Help me if you can: Psychological distance and help-seeking intentions in employee–supervisor relations

Izhak Berkovich*, Ori Eyal

*Corresponding author for this work

Research output: Contribution to journalArticlepeer-review

10 Scopus citations

Abstract

Social support at work is considered useful in treating job-related stress, and supervisors' emotional support has been found to be the most effective source of support at work. But an understanding of what elements make employees use supervisors as a source of emotional support is lacking. The present qualitative study included in-depth interviews with 24 teachers and 12 principals and a focus group with 12 school counsellors. The findings pointed at 2 groups of determinants of subordinates' intentions of asking socioemotional help from supervisors. The structural–organizational factors included low formalization structure, supportive and open work climate, shared goals, and manager's professional expertise; the dyadic factors included quality of relationship and demographic similarity. The determinants reflected different dimensions of psychological distance forming a close construal level that played a central part in employees' viewing the supervisor as an accessible socioemotional resource. The role of construal fit is discussed.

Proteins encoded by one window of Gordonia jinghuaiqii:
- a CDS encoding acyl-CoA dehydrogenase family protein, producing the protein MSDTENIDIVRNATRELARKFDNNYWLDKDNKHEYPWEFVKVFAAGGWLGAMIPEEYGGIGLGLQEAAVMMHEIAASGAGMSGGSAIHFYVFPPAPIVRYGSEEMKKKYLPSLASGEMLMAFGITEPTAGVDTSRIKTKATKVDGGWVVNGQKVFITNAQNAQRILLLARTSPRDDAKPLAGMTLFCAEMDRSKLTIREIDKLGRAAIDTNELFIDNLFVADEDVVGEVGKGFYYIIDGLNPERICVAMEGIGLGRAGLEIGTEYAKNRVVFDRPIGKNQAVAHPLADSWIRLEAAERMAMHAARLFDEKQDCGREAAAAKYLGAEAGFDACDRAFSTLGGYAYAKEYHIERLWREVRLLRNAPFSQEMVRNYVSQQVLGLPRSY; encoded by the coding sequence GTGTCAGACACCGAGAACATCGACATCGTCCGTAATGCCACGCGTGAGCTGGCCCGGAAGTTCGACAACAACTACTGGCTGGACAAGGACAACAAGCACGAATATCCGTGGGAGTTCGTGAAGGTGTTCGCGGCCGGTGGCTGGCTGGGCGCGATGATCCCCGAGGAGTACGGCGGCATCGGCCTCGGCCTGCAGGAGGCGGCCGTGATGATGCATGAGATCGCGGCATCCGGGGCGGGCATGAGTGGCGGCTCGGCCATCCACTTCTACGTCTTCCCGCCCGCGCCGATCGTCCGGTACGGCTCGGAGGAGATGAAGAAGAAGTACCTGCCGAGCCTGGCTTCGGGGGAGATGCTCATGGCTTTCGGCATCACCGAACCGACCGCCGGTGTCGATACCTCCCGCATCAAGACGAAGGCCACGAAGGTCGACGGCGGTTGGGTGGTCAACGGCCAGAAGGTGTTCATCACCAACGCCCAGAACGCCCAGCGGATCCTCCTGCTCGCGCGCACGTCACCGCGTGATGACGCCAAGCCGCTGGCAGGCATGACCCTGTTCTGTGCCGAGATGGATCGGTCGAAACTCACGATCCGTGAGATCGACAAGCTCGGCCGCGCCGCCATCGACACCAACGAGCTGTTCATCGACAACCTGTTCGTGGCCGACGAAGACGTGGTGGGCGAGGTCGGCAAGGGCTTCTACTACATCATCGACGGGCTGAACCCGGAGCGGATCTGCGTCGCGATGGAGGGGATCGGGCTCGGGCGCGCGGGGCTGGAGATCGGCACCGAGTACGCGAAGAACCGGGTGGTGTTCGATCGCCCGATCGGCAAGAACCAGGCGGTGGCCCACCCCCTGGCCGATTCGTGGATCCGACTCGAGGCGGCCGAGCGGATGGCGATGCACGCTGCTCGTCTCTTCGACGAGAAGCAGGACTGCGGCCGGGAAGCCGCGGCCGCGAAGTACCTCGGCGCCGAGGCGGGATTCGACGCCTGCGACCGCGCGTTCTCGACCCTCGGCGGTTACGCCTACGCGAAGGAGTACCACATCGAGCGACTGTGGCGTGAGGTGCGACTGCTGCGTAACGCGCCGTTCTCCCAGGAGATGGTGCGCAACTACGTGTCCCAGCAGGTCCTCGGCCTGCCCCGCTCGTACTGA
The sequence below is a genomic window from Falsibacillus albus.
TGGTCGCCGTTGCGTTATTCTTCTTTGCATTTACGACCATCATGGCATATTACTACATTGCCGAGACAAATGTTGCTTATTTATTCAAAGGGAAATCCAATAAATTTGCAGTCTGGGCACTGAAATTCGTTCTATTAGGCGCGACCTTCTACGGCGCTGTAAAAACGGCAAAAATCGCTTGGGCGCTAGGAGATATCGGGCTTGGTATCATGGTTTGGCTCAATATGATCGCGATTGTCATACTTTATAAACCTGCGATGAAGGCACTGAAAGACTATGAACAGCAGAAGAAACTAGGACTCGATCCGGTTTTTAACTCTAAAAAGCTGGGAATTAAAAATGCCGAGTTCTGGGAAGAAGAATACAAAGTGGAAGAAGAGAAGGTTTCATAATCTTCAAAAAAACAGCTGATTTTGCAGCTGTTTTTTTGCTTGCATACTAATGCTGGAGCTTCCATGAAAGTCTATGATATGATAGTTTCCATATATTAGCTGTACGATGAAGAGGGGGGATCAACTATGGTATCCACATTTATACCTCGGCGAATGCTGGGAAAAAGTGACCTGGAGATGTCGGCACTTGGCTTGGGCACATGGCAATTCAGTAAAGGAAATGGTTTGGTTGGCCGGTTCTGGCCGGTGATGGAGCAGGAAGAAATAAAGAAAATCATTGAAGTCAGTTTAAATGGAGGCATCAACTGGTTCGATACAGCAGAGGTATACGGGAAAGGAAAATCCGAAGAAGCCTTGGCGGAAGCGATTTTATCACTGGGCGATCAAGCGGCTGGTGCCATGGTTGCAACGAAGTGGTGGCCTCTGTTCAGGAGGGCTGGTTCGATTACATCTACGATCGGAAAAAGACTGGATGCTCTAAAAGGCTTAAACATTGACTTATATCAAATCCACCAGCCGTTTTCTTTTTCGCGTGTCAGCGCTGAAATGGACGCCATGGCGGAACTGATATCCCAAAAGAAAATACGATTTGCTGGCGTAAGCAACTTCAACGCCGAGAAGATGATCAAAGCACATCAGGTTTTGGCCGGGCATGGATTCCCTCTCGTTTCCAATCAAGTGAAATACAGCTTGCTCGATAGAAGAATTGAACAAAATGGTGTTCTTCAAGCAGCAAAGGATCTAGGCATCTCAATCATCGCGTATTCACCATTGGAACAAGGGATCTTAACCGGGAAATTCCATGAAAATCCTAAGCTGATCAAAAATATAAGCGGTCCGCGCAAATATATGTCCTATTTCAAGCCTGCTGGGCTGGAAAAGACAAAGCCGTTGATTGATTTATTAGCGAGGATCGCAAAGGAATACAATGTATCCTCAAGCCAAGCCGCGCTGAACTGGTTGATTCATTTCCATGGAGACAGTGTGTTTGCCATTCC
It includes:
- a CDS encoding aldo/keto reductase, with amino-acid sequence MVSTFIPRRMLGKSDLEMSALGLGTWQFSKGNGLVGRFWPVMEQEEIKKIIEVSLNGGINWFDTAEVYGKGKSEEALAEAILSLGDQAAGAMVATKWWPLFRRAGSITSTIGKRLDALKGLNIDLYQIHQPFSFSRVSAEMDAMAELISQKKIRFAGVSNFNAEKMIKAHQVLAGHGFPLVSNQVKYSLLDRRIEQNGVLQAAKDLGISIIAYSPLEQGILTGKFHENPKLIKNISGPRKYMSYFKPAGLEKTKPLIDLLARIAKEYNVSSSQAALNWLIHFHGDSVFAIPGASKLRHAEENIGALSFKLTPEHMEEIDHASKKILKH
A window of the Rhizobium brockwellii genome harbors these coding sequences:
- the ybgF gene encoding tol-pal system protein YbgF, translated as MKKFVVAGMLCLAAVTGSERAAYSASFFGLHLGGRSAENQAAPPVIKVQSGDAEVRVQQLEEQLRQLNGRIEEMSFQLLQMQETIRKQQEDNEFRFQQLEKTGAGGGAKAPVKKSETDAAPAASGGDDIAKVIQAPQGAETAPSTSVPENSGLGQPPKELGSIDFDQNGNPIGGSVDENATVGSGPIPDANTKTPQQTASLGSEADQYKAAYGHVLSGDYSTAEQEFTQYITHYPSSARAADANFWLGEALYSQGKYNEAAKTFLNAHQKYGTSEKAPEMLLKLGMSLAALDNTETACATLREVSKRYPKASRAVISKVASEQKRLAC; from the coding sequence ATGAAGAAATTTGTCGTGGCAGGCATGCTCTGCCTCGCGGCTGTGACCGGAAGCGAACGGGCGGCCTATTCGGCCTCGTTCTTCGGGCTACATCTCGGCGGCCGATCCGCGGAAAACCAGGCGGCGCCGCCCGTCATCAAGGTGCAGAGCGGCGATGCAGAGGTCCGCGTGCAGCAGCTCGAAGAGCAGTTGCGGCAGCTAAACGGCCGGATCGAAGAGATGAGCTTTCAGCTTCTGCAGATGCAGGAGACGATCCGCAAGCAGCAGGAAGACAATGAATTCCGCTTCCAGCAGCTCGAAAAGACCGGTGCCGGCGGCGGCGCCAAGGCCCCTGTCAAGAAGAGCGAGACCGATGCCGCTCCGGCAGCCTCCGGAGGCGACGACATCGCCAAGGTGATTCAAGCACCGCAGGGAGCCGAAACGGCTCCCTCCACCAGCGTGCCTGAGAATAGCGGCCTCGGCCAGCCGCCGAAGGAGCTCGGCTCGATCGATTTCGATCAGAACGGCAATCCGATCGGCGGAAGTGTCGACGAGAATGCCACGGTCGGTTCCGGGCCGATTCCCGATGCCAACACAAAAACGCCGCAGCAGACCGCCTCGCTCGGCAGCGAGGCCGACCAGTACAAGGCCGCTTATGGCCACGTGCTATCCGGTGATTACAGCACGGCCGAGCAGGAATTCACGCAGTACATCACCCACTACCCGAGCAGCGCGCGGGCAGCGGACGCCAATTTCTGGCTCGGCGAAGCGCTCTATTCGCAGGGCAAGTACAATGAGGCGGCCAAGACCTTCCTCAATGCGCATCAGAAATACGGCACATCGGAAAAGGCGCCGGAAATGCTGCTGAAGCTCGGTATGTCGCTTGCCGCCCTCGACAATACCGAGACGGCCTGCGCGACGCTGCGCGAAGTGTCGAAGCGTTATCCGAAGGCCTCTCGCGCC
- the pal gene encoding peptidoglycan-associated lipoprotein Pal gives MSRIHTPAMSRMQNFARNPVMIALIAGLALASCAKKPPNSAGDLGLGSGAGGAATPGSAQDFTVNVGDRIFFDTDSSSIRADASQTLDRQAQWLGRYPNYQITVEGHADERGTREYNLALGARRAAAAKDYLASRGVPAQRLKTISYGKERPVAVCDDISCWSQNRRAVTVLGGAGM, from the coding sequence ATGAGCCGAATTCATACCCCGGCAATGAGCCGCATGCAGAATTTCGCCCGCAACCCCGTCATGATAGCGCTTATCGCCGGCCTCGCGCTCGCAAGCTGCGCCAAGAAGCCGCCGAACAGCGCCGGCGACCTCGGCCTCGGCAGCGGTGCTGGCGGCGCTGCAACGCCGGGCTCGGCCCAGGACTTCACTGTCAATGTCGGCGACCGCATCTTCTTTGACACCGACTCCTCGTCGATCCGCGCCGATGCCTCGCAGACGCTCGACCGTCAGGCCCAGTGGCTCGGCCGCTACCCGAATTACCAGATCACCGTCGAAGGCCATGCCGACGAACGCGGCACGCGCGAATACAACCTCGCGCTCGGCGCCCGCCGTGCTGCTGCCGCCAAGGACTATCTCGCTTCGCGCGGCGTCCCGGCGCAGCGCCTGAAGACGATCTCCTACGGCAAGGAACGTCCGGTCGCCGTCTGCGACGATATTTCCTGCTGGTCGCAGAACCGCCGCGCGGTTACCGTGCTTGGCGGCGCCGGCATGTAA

Original languageAmerican English
Pages (from-to)425-434
Number of pages10
JournalStress and Health
Volume34
Issue number3
DOIs
StatePublished - Aug 2018

Bibliographical note

Publisher Copyright:
Copyright © 2018 John Wiley & Sons, Ltd.

Keywords

  • help seeking
  • psychological distance
  • social support
  • work

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